The 2018 Paris Gay Games

The Gay Games: How the LGBTQ+ Olympics Came to Be

Dr. Tom Waddell had a vision nearly 40 years ago. He had just attended a gay bowling competition in San Francisco and had an epiphany. Why wasn't there an Olympics..but for the gays?

Waddell himself had an extensive Olympic past — he was a decathlete at the 1968 Mexico City Summer Olympics and served as Saudi Arabia's team physician at the 1976 Montreal Olympics. He was also living and working in San Francisco as a physician during the AIDS epidemic. He saw an opportunity to create what is now the Gay Games, an international event for athletes that identify as LGBTQ+ and are open to anyone regardless of sexuality or gender.

Dr. Waddell was diagnosed with AIDS in 1985 and passed away in 1987, but his legacy lives on through the Gay Games, an event that is in some ways bigger than the Olympics today.

What are the Gay Games?

The 2018 Paris Gay Games

Participants of the French team march onto the field during the opening ceremony of the 2018 Gay Games edition at the Jean Bouin Stadium in Paris on August 4, 2018. (LUCAS BARIOULET/AFP via Getty Images)

The Gay Games is an international sporting and cultural event similar to the well-known Olympic Games that promotes equality, diversity and inclusion. The next one, which will take place in Hong Kong and Guadalajara in 2023, will feature 36 sports.

The event consistently draws between 8,000-12,000 athletes from all over the world. The 2018 Gay Games in Paris showcased more than 10,000 athletes from 91 nations.

What's unique about the Gay Games is that anyone — literally anyone — is welcome to participate. It was founded on the principles of inclusion and participation, and anyone young or old, experienced or novice and gay or straight can compete.

One example is world champion powerlifter Chris Morgan, who began his record-setting career at the Gay Games.

"The beauty of the games is you can participate in a sport like powerlifting as a newbie in the same environment as Chris," Federation of Gay Games Vice President of External Relations Shiv Paul told KESQ. "You can't do that in the regular Olympics."

The Gay Games have been around for quite some time now, and its history is impressive save for the fact that the United States Olympic Committee sued them early on.

The History Behind the Gay Games

Tom Waddell competes in the 1968 Olympics.

Tom Waddell competes in the 1968 Summer Olympics. (AP Photo/files)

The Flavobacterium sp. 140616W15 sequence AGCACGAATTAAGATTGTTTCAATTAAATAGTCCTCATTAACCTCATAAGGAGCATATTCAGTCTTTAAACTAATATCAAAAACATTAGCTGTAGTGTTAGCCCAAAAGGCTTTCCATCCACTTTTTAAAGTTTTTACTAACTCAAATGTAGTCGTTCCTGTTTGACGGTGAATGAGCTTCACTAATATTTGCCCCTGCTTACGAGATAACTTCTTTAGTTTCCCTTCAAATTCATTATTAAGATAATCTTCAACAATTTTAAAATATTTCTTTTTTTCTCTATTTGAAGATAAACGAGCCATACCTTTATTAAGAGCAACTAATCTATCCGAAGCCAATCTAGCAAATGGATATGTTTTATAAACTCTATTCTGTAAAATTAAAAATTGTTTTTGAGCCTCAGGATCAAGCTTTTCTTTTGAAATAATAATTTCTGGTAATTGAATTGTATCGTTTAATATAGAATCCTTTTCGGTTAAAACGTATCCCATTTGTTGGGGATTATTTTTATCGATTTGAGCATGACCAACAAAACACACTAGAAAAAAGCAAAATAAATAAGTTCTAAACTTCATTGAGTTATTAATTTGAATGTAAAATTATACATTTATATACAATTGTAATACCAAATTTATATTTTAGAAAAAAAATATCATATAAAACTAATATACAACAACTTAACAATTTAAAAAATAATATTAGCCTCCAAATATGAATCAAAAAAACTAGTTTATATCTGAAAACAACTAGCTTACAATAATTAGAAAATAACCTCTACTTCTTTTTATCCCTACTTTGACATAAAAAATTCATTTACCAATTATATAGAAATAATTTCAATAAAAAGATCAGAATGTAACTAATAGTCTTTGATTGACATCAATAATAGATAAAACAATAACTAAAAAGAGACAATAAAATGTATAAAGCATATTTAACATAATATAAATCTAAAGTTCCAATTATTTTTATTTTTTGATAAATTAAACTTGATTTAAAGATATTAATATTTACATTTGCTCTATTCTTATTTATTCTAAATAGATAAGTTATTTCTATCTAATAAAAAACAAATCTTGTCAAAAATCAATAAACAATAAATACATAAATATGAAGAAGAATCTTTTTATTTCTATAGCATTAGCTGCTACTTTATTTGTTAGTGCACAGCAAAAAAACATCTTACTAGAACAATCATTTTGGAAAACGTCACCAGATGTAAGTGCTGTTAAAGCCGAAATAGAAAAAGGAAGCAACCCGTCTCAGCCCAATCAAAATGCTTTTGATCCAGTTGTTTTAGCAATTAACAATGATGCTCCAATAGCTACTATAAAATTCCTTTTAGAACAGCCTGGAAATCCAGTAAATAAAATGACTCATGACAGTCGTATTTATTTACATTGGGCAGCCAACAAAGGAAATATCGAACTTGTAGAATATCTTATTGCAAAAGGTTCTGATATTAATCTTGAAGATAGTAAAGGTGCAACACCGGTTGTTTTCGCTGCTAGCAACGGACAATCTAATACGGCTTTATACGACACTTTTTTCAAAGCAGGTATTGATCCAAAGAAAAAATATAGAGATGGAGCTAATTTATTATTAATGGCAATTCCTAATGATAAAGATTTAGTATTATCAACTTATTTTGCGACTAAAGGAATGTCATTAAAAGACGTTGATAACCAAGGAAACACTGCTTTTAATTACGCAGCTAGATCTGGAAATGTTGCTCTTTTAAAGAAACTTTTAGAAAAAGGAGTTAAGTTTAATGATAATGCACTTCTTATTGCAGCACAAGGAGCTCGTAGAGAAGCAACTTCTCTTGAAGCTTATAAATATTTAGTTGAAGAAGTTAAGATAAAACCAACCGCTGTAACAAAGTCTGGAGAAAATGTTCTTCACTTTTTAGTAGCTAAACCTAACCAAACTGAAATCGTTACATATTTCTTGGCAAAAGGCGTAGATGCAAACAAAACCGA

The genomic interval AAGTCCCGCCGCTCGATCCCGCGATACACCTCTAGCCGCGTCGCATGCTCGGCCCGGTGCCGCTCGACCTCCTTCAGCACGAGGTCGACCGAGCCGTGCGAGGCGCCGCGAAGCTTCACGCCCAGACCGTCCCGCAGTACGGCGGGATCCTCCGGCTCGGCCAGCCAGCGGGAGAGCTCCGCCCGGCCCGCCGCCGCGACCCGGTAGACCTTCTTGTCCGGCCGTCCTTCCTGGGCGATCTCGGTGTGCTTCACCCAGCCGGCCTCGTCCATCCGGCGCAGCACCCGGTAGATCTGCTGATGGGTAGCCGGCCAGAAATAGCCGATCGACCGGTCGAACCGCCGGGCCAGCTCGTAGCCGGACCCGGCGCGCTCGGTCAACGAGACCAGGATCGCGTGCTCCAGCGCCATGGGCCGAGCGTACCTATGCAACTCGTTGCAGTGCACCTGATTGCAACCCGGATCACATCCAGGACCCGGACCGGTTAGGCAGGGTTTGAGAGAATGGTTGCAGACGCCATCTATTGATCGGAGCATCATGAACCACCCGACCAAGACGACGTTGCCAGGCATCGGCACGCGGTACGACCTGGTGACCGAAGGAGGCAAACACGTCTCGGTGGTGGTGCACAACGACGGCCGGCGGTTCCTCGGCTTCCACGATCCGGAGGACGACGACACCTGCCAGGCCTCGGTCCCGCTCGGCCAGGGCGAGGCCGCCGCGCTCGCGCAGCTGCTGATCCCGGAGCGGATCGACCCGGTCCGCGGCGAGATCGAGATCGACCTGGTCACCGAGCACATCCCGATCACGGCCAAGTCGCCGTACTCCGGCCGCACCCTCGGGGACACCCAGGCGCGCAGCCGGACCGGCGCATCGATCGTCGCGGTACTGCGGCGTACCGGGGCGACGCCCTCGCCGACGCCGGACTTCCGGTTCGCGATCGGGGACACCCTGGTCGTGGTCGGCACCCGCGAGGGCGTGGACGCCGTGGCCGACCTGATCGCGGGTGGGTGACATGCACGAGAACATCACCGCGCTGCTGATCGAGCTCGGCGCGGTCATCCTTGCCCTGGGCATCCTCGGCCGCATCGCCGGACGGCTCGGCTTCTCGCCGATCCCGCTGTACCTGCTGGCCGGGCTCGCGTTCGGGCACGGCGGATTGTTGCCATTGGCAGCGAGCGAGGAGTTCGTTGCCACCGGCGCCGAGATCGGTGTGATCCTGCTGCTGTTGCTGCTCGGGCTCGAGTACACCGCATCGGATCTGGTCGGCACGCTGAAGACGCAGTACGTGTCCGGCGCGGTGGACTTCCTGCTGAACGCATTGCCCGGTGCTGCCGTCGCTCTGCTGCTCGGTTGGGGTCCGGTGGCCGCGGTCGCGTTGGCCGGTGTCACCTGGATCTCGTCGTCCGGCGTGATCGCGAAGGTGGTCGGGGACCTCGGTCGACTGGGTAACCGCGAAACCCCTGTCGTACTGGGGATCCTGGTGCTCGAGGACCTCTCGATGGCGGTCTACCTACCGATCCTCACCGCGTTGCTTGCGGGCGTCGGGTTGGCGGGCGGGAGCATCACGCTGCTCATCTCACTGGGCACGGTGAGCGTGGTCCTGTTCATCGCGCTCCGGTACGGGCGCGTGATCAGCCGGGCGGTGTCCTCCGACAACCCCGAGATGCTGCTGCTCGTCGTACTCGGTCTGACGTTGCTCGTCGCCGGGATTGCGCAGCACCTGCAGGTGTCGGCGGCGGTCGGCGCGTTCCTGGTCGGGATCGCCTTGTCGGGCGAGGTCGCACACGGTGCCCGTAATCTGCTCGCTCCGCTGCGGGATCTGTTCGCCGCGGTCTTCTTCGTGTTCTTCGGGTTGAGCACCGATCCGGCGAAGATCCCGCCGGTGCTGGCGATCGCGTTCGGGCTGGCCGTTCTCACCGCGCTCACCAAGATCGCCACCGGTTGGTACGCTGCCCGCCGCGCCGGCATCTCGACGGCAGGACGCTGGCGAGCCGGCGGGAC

Waddell initially called the games the "Gay Olympics," but the USOC sued his organization over the use of that word just before the first Gay Games would take place in San Francisco. Mind you the USOC hadn't sued other groups that had used the name, but it claimed a "Gay Olympics" would "injure them," according to the Gay Games website.

"There were Rat Olympics, there were Xerox Olympics, there were Police Olympics. You could have an Olympics for anything," Shamey Cramer, a swimmer who co-led Team Los Angeles in the first Games, told, "but heaven forbid you should be gay or lesbian."

Nonetheless, the games went on. The 1982 Gay Games took place at Kezar Stadium. Tina Turner performed at the opening ceremony. A whopping 1,350 athletes from 12 countries competing in 17 sports took part.

Every four years, the event grew. It traveled from San Francisco to Vancouver and New York City throughout the height of the AIDS epidemic. The Gay Games, along with the USOC, even pushed the U.S. government to waive a ban on HIV-positive competitors entering the country to compete in 1994 and at the 1996 Atlanta Summer Olympics.

During a time when there was an intense negative stigma attached to AIDS and HIV-positive people, the Gay Games were instrumental in showing that these athletes were strong, healthy people like the rest of the country.

"The formula for success was visibility and identity," Waddell said in a 1982 interview. "And both were right there on the field. We were visible, and we were identified. And what did people see? They saw healthy people, out there, doing something that everyone could understand. They were out there to compete and have fun — success. That's what the first Gay Games were all about."